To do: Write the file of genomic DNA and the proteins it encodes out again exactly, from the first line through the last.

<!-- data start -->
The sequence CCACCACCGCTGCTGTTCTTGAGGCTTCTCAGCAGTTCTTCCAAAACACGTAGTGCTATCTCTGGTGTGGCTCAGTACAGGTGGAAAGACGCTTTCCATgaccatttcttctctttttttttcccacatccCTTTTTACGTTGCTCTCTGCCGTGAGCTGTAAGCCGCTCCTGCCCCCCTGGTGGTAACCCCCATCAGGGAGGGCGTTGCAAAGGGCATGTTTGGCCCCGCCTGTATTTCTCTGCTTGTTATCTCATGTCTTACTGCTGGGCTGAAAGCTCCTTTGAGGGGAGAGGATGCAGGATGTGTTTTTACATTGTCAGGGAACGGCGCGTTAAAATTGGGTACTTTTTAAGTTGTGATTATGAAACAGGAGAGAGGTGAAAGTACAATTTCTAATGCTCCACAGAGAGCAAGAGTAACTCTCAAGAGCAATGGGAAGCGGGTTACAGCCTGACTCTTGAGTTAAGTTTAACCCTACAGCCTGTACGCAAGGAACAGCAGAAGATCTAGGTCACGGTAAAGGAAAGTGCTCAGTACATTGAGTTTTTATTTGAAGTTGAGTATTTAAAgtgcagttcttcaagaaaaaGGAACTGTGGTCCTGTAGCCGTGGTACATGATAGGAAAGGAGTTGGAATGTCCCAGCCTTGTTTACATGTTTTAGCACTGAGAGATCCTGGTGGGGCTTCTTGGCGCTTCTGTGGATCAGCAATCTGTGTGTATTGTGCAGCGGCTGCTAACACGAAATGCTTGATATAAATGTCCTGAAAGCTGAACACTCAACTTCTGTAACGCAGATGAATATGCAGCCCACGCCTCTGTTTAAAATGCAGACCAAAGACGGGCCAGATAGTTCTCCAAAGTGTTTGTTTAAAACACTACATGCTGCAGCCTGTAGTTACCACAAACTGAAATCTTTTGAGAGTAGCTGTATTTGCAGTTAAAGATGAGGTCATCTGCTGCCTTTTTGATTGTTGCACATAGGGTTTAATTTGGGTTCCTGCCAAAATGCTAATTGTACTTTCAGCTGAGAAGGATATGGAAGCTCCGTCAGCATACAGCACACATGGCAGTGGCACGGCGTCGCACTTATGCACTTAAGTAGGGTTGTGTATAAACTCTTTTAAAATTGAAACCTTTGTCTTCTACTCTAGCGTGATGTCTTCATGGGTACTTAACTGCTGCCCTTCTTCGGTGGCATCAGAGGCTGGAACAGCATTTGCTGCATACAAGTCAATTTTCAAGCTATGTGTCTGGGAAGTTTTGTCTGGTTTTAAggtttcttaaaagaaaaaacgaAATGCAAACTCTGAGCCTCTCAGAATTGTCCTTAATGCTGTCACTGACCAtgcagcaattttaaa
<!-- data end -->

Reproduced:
The sequence CCACCACCGCTGCTGTTCTTGAGGCTTCTCAGCAGTTCTTCCAAAACACGTAGTGCTATCTCTGGTGTGGCTCAGTACAGGTGGAAAGACGCTTTCCATgaccatttcttctctttttttttcccacatccCTTTTTACGTTGCTCTCTGCCGTGAGCTGTAAGCCGCTCCTGCCCCCCTGGTGGTAACCCCCATCAGGGAGGGCGTTGCAAAGGGCATGTTTGGCCCCGCCTGTATTTCTCTGCTTGTTATCTCATGTCTTACTGCTGGGCTGAAAGCTCCTTTGAGGGGAGAGGATGCAGGATGTGTTTTTACATTGTCAGGGAACGGCGCGTTAAAATTGGGTACTTTTTAAGTTGTGATTATGAAACAGGAGAGAGGTGAAAGTACAATTTCTAATGCTCCACAGAGAGCAAGAGTAACTCTCAAGAGCAATGGGAAGCGGGTTACAGCCTGACTCTTGAGTTAAGTTTAACCCTACAGCCTGTACGCAAGGAACAGCAGAAGATCTAGGTCACGGTAAAGGAAAGTGCTCAGTACATTGAGTTTTTATTTGAAGTTGAGTATTTAAAgtgcagttcttcaagaaaaaGGAACTGTGGTCCTGTAGCCGTGGTACATGATAGGAAAGGAGTTGGAATGTCCCAGCCTTGTTTACATGTTTTAGCACTGAGAGATCCTGGTGGGGCTTCTTGGCGCTTCTGTGGATCAGCAATCTGTGTGTATTGTGCAGCGGCTGCTAACACGAAATGCTTGATATAAATGTCCTGAAAGCTGAACACTCAACTTCTGTAACGCAGATGAATATGCAGCCCACGCCTCTGTTTAAAATGCAGACCAAAGACGGGCCAGATAGTTCTCCAAAGTGTTTGTTTAAAACACTACATGCTGCAGCCTGTAGTTACCACAAACTGAAATCTTTTGAGAGTAGCTGTATTTGCAGTTAAAGATGAGGTCATCTGCTGCCTTTTTGATTGTTGCACATAGGGTTTAATTTGGGTTCCTGCCAAAATGCTAATTGTACTTTCAGCTGAGAAGGATATGGAAGCTCCGTCAGCATACAGCACACATGGCAGTGGCACGGCGTCGCACTTATGCACTTAAGTAGGGTTGTGTATAAACTCTTTTAAAATTGAAACCTTTGTCTTCTACTCTAGCGTGATGTCTTCATGGGTACTTAACTGCTGCCCTTCTTCGGTGGCATCAGAGGCTGGAACAGCATTTGCTGCATACAAGTCAATTTTCAAGCTATGTGTCTGGGAAGTTTTGTCTGGTTTTAAggtttcttaaaagaaaaaacgaAATGCAAACTCTGAGCCTCTCAGAATTGTCCTTAATGCTGTCACTGACCAtgcagcaattttaaa